Waiakea Hawaiian Volcanic Water is hitting the headlines for all the right reasons. Recently, the bottled water company was celebrating its inclusion in the Inc. Magazine’s list of the fastest growing companies in America. Even before the celebrations die down, Waiakea Water announced that it had succeeded in developing the world’s first degradable bottles and that the company will package its premium bottled water in the revolutionary containers starting early next year.
Ryan Emmons, the founder and the president of Waiakea Water, took his time to explain the concept of degradable bottles–which, by the way, are not synonymous with biodegradable containers. In fact, Emmons suggests that attempts to make plastics biodegradable have not borne tangible fruits. However, his company uses a Timeplast’s additive (first and only patented additive for nano-degradation of plastics) to manufacture degradable bottles. The additive alters the polymer chains resulting in a material which is 100 percent similar to traditional plastics but is much more eco-friendly. Emmons stresses that a degradable plastic lasts for only 15 years when discarded to the environment whereas regular plastics can last up to 1500 years becoming an environmental nuisance.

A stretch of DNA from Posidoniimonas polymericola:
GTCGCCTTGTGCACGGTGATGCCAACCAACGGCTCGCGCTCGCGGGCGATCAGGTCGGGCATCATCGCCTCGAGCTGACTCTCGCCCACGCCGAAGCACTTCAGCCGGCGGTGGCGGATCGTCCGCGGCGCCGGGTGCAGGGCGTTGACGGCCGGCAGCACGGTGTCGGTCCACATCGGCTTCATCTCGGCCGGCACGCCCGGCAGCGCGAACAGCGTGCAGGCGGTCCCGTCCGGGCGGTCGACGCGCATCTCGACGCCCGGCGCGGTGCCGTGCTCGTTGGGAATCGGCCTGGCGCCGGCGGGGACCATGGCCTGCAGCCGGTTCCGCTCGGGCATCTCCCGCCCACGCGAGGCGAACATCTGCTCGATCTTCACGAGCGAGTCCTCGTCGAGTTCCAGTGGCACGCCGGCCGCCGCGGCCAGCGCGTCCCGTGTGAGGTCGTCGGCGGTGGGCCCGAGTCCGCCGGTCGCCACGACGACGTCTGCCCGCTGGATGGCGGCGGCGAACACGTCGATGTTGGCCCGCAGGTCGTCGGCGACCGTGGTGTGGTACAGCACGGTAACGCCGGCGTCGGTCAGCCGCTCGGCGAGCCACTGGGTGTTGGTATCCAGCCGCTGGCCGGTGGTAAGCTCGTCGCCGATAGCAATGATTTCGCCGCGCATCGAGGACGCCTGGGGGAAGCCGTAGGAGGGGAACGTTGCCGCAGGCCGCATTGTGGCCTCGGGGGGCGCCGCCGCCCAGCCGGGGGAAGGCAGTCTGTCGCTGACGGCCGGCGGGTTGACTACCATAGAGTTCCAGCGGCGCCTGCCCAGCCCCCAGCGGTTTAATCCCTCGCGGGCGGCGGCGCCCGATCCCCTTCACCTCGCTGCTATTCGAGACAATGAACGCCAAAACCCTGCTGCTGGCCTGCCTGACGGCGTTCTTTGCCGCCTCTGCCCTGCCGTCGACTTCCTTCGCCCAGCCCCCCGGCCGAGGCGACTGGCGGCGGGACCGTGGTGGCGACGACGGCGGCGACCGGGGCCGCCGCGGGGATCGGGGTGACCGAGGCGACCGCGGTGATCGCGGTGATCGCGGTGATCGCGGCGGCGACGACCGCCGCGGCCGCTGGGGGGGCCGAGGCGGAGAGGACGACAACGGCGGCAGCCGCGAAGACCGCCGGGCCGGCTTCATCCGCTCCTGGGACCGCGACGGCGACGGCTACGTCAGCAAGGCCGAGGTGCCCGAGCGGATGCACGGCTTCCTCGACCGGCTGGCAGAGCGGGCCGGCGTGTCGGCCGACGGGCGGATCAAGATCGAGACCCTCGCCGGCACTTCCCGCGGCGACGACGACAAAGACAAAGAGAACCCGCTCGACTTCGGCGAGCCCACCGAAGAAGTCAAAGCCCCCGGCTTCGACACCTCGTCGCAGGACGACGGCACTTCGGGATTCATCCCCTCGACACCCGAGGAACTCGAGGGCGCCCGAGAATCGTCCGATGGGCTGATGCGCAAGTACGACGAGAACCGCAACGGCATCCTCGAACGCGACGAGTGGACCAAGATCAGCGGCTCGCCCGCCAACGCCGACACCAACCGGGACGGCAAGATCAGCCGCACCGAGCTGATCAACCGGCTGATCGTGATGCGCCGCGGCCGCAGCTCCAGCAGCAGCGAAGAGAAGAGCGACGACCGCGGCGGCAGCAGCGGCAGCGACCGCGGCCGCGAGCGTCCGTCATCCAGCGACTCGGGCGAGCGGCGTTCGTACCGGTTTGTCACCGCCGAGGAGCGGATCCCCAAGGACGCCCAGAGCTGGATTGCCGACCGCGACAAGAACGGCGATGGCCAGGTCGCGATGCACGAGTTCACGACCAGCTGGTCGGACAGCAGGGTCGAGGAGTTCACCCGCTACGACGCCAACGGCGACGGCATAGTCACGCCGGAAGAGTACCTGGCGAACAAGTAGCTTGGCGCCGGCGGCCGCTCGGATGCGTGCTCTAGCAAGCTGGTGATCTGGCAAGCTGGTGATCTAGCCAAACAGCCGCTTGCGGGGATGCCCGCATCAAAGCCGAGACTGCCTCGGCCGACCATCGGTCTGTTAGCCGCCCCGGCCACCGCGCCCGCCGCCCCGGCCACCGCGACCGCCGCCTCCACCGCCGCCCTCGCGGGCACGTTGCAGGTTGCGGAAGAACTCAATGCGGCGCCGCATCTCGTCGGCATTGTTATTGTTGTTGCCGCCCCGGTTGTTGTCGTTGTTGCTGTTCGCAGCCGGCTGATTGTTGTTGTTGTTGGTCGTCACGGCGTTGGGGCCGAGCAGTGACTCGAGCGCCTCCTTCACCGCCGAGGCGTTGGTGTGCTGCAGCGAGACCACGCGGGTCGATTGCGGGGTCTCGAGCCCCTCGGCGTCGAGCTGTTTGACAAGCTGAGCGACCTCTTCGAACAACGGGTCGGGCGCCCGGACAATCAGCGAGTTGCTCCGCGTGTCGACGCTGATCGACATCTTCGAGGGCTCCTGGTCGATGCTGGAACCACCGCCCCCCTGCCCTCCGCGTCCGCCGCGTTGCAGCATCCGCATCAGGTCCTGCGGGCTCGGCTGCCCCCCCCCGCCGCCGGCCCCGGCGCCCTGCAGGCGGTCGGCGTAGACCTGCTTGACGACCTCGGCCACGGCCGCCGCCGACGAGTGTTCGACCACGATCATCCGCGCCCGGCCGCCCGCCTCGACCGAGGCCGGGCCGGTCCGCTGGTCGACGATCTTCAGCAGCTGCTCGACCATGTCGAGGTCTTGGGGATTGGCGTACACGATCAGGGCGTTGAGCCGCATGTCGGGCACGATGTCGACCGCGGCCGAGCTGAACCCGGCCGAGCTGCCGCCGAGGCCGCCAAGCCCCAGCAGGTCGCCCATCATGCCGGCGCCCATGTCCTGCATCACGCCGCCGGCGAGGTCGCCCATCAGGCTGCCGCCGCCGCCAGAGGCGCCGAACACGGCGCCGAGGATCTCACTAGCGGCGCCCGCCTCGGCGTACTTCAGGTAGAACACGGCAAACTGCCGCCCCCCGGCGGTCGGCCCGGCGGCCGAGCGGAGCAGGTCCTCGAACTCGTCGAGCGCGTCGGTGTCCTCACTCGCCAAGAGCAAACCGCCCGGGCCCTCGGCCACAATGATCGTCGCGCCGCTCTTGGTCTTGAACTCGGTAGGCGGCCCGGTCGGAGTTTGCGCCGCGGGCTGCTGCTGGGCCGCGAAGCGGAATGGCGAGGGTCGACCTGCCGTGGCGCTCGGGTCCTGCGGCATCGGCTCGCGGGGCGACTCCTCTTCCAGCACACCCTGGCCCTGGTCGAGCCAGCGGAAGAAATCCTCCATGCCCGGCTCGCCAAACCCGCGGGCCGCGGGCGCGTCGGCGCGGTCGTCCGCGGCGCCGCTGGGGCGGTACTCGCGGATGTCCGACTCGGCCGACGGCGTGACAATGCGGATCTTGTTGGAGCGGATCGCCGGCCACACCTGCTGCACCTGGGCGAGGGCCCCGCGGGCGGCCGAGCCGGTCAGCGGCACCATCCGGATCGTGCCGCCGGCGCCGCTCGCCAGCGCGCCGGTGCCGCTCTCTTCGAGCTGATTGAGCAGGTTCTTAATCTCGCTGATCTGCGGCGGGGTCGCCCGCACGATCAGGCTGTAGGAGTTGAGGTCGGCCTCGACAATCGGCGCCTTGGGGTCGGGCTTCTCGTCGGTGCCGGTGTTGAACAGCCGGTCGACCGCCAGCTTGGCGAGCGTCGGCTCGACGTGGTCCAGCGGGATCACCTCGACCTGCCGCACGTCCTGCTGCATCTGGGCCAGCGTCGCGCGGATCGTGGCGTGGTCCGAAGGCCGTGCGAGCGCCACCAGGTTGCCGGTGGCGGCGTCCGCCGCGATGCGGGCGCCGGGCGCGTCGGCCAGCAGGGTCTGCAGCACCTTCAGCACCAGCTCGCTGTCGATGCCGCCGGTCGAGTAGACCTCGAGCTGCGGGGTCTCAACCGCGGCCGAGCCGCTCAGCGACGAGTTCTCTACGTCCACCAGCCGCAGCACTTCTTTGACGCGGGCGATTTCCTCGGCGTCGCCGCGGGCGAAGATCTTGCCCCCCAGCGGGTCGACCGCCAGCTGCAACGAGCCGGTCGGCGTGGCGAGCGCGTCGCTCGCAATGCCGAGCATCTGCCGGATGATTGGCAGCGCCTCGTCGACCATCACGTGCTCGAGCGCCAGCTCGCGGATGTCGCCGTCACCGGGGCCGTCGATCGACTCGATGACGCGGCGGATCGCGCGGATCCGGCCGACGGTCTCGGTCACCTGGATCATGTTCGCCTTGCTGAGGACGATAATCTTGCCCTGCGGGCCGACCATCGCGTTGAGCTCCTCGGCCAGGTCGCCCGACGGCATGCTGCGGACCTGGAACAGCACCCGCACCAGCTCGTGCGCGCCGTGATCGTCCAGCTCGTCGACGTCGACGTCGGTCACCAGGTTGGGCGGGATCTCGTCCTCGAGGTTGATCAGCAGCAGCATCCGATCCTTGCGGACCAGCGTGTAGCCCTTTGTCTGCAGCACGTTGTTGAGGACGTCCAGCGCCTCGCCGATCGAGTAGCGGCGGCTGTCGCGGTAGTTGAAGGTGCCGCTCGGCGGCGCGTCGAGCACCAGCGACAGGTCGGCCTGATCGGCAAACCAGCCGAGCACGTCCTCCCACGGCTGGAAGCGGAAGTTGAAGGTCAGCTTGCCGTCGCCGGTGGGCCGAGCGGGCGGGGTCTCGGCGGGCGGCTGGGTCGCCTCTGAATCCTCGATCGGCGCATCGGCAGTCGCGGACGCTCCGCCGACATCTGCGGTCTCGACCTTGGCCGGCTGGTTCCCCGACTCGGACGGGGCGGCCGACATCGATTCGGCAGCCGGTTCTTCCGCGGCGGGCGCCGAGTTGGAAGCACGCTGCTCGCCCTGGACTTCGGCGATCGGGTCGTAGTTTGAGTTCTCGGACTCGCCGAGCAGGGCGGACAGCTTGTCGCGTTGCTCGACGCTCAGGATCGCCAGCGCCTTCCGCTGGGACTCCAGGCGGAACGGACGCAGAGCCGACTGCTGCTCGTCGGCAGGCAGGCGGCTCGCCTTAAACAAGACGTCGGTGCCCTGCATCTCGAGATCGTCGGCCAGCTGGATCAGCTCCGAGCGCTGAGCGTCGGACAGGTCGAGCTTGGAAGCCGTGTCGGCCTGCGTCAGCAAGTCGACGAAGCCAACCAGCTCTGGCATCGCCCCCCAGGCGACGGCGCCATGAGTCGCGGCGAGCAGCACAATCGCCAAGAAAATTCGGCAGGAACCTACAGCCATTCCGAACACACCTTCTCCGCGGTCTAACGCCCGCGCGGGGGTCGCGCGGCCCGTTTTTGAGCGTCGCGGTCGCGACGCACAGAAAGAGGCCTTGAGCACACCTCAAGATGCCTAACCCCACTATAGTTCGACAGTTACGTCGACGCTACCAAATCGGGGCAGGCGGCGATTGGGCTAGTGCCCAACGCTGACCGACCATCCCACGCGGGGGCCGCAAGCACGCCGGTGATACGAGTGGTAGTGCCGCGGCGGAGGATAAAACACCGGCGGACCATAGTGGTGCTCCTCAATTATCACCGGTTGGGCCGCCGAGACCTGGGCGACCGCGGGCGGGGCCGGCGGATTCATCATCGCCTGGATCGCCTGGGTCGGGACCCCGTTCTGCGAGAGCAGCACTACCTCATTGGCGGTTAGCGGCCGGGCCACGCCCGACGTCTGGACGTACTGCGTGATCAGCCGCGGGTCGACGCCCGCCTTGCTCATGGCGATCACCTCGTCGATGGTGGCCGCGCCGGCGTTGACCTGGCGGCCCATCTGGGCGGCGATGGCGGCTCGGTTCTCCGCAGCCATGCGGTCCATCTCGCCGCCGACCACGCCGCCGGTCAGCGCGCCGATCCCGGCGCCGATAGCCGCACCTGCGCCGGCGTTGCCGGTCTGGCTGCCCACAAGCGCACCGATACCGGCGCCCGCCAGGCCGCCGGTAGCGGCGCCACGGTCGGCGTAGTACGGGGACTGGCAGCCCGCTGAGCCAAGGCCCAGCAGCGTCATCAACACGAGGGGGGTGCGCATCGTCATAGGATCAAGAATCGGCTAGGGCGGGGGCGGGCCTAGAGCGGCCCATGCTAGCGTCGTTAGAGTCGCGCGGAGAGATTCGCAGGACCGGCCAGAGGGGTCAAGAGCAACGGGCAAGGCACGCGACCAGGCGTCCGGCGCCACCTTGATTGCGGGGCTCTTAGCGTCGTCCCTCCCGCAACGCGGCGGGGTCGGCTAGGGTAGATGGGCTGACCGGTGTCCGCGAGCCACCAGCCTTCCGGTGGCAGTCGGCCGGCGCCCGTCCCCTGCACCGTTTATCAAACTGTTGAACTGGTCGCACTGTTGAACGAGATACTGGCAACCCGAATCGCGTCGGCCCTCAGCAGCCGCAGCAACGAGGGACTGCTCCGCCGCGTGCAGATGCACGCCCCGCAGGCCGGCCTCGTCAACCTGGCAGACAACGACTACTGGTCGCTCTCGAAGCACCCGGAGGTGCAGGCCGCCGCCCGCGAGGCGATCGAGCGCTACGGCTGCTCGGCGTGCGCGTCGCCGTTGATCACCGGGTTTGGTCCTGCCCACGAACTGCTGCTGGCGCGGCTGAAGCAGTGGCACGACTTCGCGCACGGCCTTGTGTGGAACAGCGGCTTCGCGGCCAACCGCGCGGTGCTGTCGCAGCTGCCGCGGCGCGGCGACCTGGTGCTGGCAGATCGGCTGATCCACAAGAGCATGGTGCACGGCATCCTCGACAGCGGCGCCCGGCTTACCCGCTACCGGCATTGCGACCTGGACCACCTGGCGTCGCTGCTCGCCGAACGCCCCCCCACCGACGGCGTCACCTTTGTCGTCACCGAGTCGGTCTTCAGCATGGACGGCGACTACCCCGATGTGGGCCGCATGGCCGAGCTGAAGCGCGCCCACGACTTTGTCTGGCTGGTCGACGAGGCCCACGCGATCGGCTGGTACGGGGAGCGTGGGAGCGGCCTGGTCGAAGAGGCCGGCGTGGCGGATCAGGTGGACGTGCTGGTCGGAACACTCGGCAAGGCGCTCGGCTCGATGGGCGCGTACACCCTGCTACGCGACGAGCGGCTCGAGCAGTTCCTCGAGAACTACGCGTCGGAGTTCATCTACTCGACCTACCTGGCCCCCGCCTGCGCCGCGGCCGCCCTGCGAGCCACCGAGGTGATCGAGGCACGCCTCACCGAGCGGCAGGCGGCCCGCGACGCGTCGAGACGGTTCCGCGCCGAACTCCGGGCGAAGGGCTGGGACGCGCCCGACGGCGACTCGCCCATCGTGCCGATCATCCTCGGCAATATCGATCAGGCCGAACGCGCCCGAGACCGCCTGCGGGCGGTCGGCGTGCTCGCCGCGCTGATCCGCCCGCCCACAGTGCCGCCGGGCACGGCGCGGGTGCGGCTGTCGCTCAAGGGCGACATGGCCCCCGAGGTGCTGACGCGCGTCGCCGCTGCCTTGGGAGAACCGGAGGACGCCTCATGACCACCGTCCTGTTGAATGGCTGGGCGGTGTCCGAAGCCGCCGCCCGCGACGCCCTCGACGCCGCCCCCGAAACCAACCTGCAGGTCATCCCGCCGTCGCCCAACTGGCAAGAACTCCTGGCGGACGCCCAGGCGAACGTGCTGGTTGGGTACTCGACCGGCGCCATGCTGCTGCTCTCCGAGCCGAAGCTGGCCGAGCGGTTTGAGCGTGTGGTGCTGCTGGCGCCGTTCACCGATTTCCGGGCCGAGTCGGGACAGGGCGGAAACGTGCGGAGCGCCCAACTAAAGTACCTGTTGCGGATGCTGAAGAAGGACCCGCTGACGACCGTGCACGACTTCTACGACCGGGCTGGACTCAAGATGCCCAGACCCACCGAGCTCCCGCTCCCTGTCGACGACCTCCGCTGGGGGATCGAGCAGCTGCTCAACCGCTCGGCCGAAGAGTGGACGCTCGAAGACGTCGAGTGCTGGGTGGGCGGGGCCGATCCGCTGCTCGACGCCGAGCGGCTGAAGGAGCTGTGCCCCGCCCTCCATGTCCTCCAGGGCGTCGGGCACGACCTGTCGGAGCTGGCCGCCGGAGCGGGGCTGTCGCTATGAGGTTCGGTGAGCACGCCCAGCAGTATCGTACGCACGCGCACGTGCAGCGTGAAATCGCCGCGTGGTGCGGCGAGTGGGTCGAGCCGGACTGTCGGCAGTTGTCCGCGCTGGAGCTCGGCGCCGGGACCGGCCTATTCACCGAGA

Developing the world’s first degradable bottles was a difficult undertaking, but Waiakea was up to the task. Emmons confirms that the company spent over five years and did over 1200 experiments to fine-tune the chemical processes to develop a game-changing product. Another challenge that the company had to deal with was related to obtaining the first and only patent approved by the United States Patent and Trademark Office (USPTO).
The use of degradable bottles is just one of the many steps that Waiakea Water has undertaken to protect the ecosystem. The company in partnership with emission control experts such as Ecometrica is interested in reducing the adverse impact of its operations or products on the environment. What’s more, the bottled water company is at the forefront of promoting sustainable production by spearheading reforestation in Mauna Loa and other regions of the world. The Mauna Loa and its environs are the primary sources of Waiakea’s naturally alkaline volcanic water. Waiakea Water has bagged several awards for its holistic approach to business.